Recently, it seems there's been a huge spark of interest in old games (or, in gaming parlance, "retro"). With many wishing to relive the flames of their youth with old-school NES, SNES, or arcade games, the rose tinted spectacles have been out in force, as all of a sudden, retro is chic again.
Of because back in the day, games were a lot different to the smooth, polished, and accessible fare we have now. With 2D, blocky-looking graphics, awkward controls, terrible collision detection, and looped music that sometimes could make your ears bleed (in a metaphorical sense - you should probably go to a doctor if your ears start to bleed for real), games were tougher, less polished, and an altogether more raw, more challenging proposition - a challenge that many still enjoy, and some feel is missing in the massively post-produced games of today. So with a little help from a Kickstarter campaign, Shovel Knight was born.
Taking on the role of the Shovel Knight himself, on a quest to save his beloved partner Shield Knight and defeat the evil Enchantress, Shovel Knight is a blast from the past (only one that's been made in the present), even down to the plot itself. Once upon a time, heroes roamed the blocky land - but one day, at the Tower of Fate, misfortune struck, and when Shovel Knight awoke, Shield Knight was gone! With the knights out of her way, the evil Enchantress saw her chance to take over the land along with a group of villainous knights known as 'The Order of No Quarter', and the world was plunged into disarray.
A platforming action-adventure game, even the menu in Shovel Knight's old school. You navigate the 'Super Mario Bros 3' style overworld using the D-pad to choose a level, with only a few available from the start. With your mighty shovel as your only weapon, it's up to you to leap your way through the stages, whacking rats over the head and overcoming any obstacles in your way. As the game progresses, you'll head through a variety of themed levels, with some set underwater, and some on ice, making things a bit more tricky. Move too fast on that ice and you'll slide straight off the platform into spikes or a flying rat (naturally) - or worse still, miss one of the hidden areas. With several secret areas hidden in each stage, eagle eyed players will see cracks on the wall or things 'that don't look quite right', which is a sure-fire cue to give it a smack with your shovel and see what happens. With 48 collectable pieces of sheet music to find, which can be sold in the village, it'll take some time to find 'em all.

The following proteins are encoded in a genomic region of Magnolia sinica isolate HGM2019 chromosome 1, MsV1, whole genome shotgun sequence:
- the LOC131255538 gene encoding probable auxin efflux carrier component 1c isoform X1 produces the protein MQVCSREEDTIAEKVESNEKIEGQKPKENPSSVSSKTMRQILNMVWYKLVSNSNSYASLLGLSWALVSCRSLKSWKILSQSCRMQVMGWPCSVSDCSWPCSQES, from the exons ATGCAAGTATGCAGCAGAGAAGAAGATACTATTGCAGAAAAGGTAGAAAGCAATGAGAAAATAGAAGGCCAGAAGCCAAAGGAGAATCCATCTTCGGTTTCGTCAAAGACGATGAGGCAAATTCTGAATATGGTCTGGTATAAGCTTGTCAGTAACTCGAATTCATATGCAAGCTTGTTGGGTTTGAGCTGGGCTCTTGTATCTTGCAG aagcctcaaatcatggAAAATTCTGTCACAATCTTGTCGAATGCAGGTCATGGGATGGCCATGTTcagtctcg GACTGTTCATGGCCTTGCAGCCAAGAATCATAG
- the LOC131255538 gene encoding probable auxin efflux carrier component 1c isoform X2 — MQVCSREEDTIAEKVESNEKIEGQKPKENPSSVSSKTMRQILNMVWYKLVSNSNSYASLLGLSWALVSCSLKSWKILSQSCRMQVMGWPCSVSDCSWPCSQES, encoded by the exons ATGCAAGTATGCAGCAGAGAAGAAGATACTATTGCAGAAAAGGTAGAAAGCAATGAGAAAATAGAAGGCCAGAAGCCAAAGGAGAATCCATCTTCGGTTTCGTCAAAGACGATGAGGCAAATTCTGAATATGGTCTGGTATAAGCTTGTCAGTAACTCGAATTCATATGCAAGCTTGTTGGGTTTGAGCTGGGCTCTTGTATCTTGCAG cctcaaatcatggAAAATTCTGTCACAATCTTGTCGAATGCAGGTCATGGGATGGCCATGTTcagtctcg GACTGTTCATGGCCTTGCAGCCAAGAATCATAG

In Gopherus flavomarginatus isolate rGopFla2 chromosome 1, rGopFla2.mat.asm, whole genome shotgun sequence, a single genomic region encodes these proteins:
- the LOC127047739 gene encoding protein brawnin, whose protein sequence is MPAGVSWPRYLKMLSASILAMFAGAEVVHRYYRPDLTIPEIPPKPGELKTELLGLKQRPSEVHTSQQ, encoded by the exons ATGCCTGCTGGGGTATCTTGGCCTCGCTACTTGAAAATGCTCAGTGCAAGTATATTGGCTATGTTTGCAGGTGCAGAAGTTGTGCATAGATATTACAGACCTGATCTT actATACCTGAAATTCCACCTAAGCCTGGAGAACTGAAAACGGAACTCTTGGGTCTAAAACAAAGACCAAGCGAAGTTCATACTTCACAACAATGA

Happily, unlike most games from back in the day, Shovel Knight has a generous checkpoint system. Throughout the levels you'll find lanterns, which light up when you walk past, becoming a handy checkpoint for you to start from the next time you come a cropper. Which, in a game like this, is probably going to be quite a lot.
Because of the type of game Shovel Knight's trying to recreate, it brings with it a difficulty level ranks somewhere between "Incredibly Hard" and "No" on the frustration scale. Timing is key for most things on Shovel Knight, as hitting an enemy at the wrong time, or jumping too soon can leave you in loads of trouble. It even goes as far to re-load enemies back into a level when you revisit a past section, just to give you another chance to die. Should the worst happen, you'll drop a chunk of your gold, which can usually be picked back up again on your next attempt - although if you fell down a hole or landed on spikes, it's probably not worth the risk trying to get your lost fortune back. Continuously dying and losing gold can get annoying in any game, but losing money in Shovel Knight can stop you from getting that much needed weapon or armour upgrade that would make your life so much easier. Instead, you're left having to play through levels, trying your best to die as little as possible, so you at least have some gold left at the end of it for shiny upgrades. Shovel Knight definitely blurs the lines of 'Am I bad? Or is the game just too hard?', which you cant really fault it for, as it is trying to recreate the feel of old school NES games - but God, does it get hard.